Inclusive Business: Bringing good vision to rural areas in a sustainable way

Inclusive Business: Bringing good vision to rural areas in a sustainable way

This article is part of the Forum Network series on New Societal Contract 

Jayanth Bhuvaraghan is Chief Mission Officer at Essilor International.

Uncorrected poor vision is the world’s largest unaddressed disability affecting 2.5 billion people – and 90% of those living with this disability are in the developing world. They lack the knowledge that uncorrected poor vision can be corrected, and do not have access to eye tests and affordable, quality glasses. Access is therefore one of the key challenges that Essilor – a business driven by a powerful mission to improve lives by improving sight – faces in addressing this disability along with its partners.

Primary eye care providers, Ivory Coast
© Essilor

Finding sustainable and effective ways to resolve this challenge is the focus of many of Essilor’s initiatives. Launched in 2013, Essilor’s inclusive business 2.5 New Vision Generation (2.5 NVG) provides vision care to underserved populations where people do not have access to conventional distribution channels. Through innovative business models such as Eye Mitra or Vision Ambassador, 2.5 NVG is creating a sustainable ecosystem that is alleviating poverty and building a task-force of skilled primary eye care providers empowered to bring good vision to their local communities.

Chinese Vision Ambassador
© Essilor

Let’s look at the facts in just one country – India:

  • Over 500 million people suffer from uncorrected poor vision, costing the local economy USD 37 billion in lost productivity every year
  • A lack of primary eye care services in rural India means the majority of the uncorrected population struggle unnecessarily with the social and economic consequences of poor vision
  • A high proportion of the uncorrected population in rural India are under or unemployed young people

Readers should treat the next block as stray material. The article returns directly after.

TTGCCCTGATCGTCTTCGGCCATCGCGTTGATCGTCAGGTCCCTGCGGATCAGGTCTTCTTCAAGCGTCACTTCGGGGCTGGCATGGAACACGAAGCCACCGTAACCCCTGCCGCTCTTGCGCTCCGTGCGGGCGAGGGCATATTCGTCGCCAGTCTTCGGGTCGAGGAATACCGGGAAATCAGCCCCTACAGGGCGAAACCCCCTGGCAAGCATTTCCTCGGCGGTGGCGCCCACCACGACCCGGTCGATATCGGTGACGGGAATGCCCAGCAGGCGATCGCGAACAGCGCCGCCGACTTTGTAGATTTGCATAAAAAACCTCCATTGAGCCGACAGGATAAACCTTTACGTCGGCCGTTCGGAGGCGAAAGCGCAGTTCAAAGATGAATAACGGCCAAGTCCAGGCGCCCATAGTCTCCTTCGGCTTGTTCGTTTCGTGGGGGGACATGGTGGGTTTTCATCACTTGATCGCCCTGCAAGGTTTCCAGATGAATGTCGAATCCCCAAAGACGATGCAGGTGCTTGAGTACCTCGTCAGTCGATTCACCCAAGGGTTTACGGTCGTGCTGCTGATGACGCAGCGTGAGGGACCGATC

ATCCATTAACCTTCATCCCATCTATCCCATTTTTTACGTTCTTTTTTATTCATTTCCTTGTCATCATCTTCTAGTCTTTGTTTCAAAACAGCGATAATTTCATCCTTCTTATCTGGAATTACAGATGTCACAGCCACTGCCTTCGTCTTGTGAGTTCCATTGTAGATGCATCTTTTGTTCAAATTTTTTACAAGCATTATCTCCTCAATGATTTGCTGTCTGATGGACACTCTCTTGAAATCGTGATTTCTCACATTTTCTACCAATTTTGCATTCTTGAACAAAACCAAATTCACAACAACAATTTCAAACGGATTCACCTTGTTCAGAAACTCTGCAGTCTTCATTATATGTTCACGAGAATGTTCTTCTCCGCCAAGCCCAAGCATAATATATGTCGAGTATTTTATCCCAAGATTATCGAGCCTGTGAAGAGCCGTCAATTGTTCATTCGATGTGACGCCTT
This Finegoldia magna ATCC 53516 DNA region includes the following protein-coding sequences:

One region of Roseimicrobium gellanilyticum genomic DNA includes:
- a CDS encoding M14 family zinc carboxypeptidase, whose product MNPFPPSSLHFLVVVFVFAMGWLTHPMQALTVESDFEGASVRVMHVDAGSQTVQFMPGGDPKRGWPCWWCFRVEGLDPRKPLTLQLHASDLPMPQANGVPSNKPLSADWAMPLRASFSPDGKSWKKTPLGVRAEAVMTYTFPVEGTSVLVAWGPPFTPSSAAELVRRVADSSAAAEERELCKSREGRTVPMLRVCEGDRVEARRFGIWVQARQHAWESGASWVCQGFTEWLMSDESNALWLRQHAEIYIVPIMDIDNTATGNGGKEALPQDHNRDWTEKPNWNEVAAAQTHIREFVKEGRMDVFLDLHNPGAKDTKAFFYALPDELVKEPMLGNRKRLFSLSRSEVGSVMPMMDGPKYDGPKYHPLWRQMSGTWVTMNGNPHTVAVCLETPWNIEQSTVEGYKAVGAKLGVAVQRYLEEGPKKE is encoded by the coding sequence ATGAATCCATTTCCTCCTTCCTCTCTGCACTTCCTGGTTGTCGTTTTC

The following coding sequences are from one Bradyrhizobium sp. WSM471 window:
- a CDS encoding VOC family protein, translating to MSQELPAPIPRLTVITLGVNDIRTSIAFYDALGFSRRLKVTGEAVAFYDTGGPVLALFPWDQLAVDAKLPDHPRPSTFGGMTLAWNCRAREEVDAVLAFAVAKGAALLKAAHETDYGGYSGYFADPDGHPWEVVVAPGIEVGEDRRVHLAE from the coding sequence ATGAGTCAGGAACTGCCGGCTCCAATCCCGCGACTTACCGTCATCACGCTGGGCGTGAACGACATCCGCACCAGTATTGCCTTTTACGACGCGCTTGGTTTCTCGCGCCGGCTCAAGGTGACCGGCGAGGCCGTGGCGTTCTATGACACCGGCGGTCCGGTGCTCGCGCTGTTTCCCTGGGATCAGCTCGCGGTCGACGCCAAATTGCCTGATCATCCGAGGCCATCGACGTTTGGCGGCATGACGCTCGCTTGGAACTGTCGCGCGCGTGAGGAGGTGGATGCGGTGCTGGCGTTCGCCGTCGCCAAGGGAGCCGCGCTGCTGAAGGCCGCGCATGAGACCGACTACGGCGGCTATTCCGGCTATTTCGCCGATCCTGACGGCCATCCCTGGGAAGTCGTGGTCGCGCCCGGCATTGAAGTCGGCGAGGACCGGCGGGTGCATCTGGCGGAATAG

Over 500 million people suffer from uncorrected poor vision in India
© Essilor

Faced with these facts and a challenge of this magnitude, Essilor quickly understood that the solution does not lie in one-off corporate social responsibility projects or simply waiting for governments to solve the problem. The company knew that the solution had to come from the communities themselves. Individuals can be empowered through knowledge, skills and a little bit of financial support to address the public health crisis of vision care in their own communities in a sustainable way.

Eye Mitra (Hindi for “friend of the eyes”) tackles two problems. First, a lack of primary healthcare infrastructure in India. Second, youth unemployment in rural communities: young people need to find employment and develop their business skills for their own and their community’s benefit, rather than travelling into the cities where employment opportunities aren’t great and where they risk becoming a burden on an already strained public sector. In addition to the benefits of good vision on individuals’ productivity and self-esteem, the programme also contributes to improving livelihoods through enterprise creation in rural and semi-urban areas, which currently suffer from a drastic shortage of primary eye care providers. Furthermore, the Eye Mitra training programme leads to government-recognized certification to provide primary eye care.

An Essilor Eye Mitra in his store
© Essilor

Essilor is very proud of how far the programme has come, in terms of both improving access to eye care and creating working opportunities by equipping young people with lifelong business skills. Today, Eye Mitra is already the world’s largest rural optical network. And by 2020, 10,000 Eye Mitras – “start-ups” which bring last mile connectivity to underserved communities around the world – will have been created in 14 states.

An Eye Mitra training class in session, Bangladesh
© Essilor

The future looks bright, not just for the current Eye Mitras, but also for the many more Essilor hopes to enroll as it extends the programme across India and into other countries. Earlier this year, Eye Mitra was launched in Bangladesh, in partnership with the Australian Government, where it will bring about affordable vision care for close to 100,000 low-income consumers in rural areas. Kenya's Eye Rafiki programme is another example of how Essilor is adapting its successful Eye Mitra model: unemployed or underemployed youth will be trained to become primary vision care providers known as Eye Rafiki Optical Technicians.

Last month, Essilor also organized the first Mitra Mata convention in Medan, Indonesia, which saw over 700 Mitra Mata (“friend of the eyes” in Bahasa) come together to share best practice and celebrate their achievements. Mitra Mata are primary vision care providers in Indonesia who will be working to help the 1 in 3 Indonesians whose ability to learn, work and safety is impacted by uncorrected poor vision.

As I cheered and celebrated the entrepreneurial spirit of the Mitra Matas at the convention, I reflected on their amazing achievements and the role they each play as vision micro-entrepreneurs, working together to revolutionise eye care in the countries that need it most. The Eye Mitras, Mitra Matas and all the other primary eye care providers Essilor has trained in "Base of Pyramid" (BoP) countries are clearly showing us the way to bring good vision to rural areas in a sustainable way.

Banner image: © Essilor

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